The Betalains and Anthocyanins are all pigments and seem to be mutually exclusive; plants adopting one never have both at once! But sometimes the Betalains co-exist with Anthoxanthins (but not anthocyanins). Anthocyanins are blue/red flavonoids, whereas Anthoxanthins are yellow/orange flavonoids. The Betalains in the Caryophyllales completely take over the role assumed by Anthocyanins in other plant families. Both class of compounds are highly coloured, but the anthocyanins dominate in all other plant orders. No one quite knows why this is, nor which came first and which was superseded by the other.The red coloured betalains are derived from Tyrosine, whereas the red coloured anthocyanins are derived from phenylpropanoids. The red coloured betalains serve as a complete functional substitute for anthocyanins, and so far no plant has ever been found to contain both types of red pigments.

The Betalains, on the other hand, are not flavonoids at all, but indole-derived pigments. The name Betalain given to this group of pigments is derived from the Genus Beta, which contains Beta vulgaris, hence the text is written here [It should rather be written under a page dedicated to the order: Caryophllanes, but your Author has created no such page; he doesn't classify Families into Orders. So the Author has put this section on Betalains under Beta vulgaris for want of a better place to put it].

Although both Anthocyanins and Betalains are water-soluble reddish pigments found in the vacuoles of plants, they have totally different chemical structures, the former based on Flavonoids the latter on Indole and Betalamic Acid, an alkaloidal dicarboxylic acid. Betalamic Acid is the essential structural element of all natural Betalains and their presence in plants belonging to the order: Caryophyllales is instrumental.

The Betalains are further sub-divided into two categories: The Betacyanins which are reddish to violet pigments; and the Betaxanthins, which are yellowish to orange pigments (the colour is within the Ancient Greek names for sky-blue and yellow).

  The best studied Betalain is Betanin, the glycoside of Betanidin. Betalain, also called Beetroot Red because it is found within Beetroots (which is yet another member of the Beta vulgaris plants), is a deep red colour and is used as a food colouring agent (Permitted colouring E162), and it hydrolyses into the sugar glucose and its coloured aglycone Betanidin. Indeed, most Betalains are also glycosides, and hydrolyse into a sugar and a coloured aglycone portion.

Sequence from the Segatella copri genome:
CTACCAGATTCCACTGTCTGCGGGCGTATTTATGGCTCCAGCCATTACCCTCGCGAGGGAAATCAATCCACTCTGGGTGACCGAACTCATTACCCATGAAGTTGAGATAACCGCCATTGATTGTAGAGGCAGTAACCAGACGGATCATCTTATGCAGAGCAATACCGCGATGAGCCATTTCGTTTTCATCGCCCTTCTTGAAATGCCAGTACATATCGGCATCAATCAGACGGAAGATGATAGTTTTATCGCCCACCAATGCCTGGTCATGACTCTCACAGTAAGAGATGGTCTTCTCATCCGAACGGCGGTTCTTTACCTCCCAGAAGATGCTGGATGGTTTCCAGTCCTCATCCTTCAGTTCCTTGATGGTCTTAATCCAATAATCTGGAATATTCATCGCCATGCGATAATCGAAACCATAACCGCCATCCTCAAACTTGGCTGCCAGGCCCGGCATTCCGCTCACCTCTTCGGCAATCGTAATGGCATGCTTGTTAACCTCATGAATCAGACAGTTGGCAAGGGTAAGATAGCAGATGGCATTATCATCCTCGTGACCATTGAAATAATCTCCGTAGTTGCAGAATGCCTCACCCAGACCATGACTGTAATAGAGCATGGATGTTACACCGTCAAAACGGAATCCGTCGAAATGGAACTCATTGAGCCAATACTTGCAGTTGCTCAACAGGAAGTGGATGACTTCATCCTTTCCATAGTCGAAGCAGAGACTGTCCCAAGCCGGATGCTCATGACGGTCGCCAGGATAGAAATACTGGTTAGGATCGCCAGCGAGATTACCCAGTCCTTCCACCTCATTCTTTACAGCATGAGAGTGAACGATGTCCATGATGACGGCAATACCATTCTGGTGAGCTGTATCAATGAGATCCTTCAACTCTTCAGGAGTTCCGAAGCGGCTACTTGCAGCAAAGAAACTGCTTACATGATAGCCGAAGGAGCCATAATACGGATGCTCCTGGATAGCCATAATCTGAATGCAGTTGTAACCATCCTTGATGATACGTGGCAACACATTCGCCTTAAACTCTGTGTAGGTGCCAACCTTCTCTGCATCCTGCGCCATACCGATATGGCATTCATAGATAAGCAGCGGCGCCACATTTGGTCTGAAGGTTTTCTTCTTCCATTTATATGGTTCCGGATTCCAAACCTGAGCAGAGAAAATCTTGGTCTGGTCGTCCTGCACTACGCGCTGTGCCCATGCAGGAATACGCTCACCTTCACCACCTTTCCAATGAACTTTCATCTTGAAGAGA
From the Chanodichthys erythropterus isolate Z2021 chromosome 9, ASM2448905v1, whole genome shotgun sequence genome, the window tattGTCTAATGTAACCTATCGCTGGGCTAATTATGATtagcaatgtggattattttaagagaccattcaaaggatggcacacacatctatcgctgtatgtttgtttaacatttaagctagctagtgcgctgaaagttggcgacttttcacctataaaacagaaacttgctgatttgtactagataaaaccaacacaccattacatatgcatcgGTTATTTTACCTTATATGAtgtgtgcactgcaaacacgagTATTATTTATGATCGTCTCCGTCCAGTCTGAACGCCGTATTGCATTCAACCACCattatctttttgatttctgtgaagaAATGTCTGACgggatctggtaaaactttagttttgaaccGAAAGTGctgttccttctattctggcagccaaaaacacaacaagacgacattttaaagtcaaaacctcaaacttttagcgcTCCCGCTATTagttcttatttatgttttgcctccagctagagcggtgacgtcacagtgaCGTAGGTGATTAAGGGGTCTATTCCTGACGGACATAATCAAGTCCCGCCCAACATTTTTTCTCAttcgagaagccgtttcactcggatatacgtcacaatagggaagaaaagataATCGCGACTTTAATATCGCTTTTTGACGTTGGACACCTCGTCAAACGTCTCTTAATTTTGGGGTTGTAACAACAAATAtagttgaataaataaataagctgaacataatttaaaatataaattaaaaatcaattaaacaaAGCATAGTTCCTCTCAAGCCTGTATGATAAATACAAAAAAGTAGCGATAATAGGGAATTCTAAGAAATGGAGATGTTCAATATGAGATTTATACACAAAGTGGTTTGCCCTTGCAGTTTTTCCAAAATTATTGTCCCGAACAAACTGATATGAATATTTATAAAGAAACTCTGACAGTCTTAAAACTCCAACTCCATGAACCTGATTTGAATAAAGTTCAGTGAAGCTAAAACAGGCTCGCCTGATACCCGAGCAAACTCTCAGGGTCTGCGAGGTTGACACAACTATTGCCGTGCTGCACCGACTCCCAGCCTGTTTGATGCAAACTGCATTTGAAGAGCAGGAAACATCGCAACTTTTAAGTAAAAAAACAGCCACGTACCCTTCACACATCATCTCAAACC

Like many dyes and pigments, the actual colour of them is sensitive to pH, and it can be used as an indicator of acidity/alkalinity. Both molecules are polar, where there is a separation of charge and it is the partial sharing of a hydrogen atom which gives rise to resonance, the oscillation frequencies being reduced to then lie within the optical band which gives rise to the colour. The pH affects this resonance, so affecting the colour. In some people who are un-able to metabolise Betanin, eating beetroot results in their urine turning red. The Betalains are anti-oxidants and may have positive health benefits.

Betanidin and IsoBetanidin are stereoisomers (epimers) of one another, and both are present in Beet. It is said that PreBetanin (which is a violet pigment) and NeoBetanin are also present, but these may just be artefacts resulting from the chemical analysis, but they are also probably present when the roots are damaged or when they are cooked).


  Important betaxanthines (yellow/orange coloured betalains) present in plants include Vulgaxanthin, Miraxanthin II and Miraxanthin V, Portulaxanthin and Indicaxanthin. The most important difference structurally between Betacyanins and Betaxanthins is that Betacyanins retain an un-broken Indole moiety, whereas in Betaxanthins the indole moiety is either absent, broken, or replaced by an amino acid or amine or other small group.

  Miraxanthin I, Miraxanthin II, Miraxanthin III and Miraxanthin V (all found in the mauve-coloured flowers of Four O'Clock Flower aka Marvel of Peru (Mirabilis jalapa). Miraxanthin V incorporates Betalamic Acid and Dopamine in its structure. Miraxanthin I, below, has a sulfur atom within it and incorporates the amino acid Methionine Sulfoxide, whereas Miraxanthin II incorporates the amino acid Aspartic Acid instead. Miraxanthin III incorporates Tyramine and Miraxanthin V a dopamine amine.

Humilixanthin is found both in a member of the Pokeweed plants. It is also said to be present in Carrots, but this is very suspect; the Carrot Family (Apiaceae) is not in the order: Caryophyllales.

  Indicaxanthin (which is yellow/orange and found both in Beets and in the cactus Barbary Fig aka Prickly Pear (Opuntia ficus-indica). It is a powerful anti-oxidant and incorporates the amino acid Proline.

Portulacaxanthine is found in the flowers of both Common Puslane (Portulaca oleracea) and in Moss-rose Purslane (Portulaca grandiflora) and in other plants of the Portulaceae Family). Portulacaxanthin I incorporates Hydroxyproline, Portulacaxanthin II a Tyrosine and Portulacaxanthin III a Glycine amino acid.

Vulgaxanthin II is one of the major betaxanthins in Beetroot and in Swiss Chard. Like all betaxanthins it cannot be hydrolysed to the aglycone without degradation, and stability is not good. It exhibits anti-oxidant properties. After Betanin, Vulgaxanthin I and Vulgaxanthin II are the next most significant betalains within Beetroot. Vulgaxanthin I incorporates a Glutamine moiety, whereas Vulgaxanthin II incorporates the amino acid Glutamic Acid.


  Important Betacyanins (blue/red betalains) are Amaranthin (which is dark-red) and its stereoisomer IsoAmaranthine, which are found in species from the Amaranthaceae Family. The garden plant Love-lies-bleeding belongs to the Amaranthaceae Family and contains large quantities of betacyanins, which the Hopi Indians used as a source of a red dye, 'Hopi Red Dye'. Amaranthin is a double glycoside containing glucose (shown in red) and a Glucuronic Acid (shown in orange) sugar units; it hydrolyses into Glucose, Glucuronic Acid and Betanidin.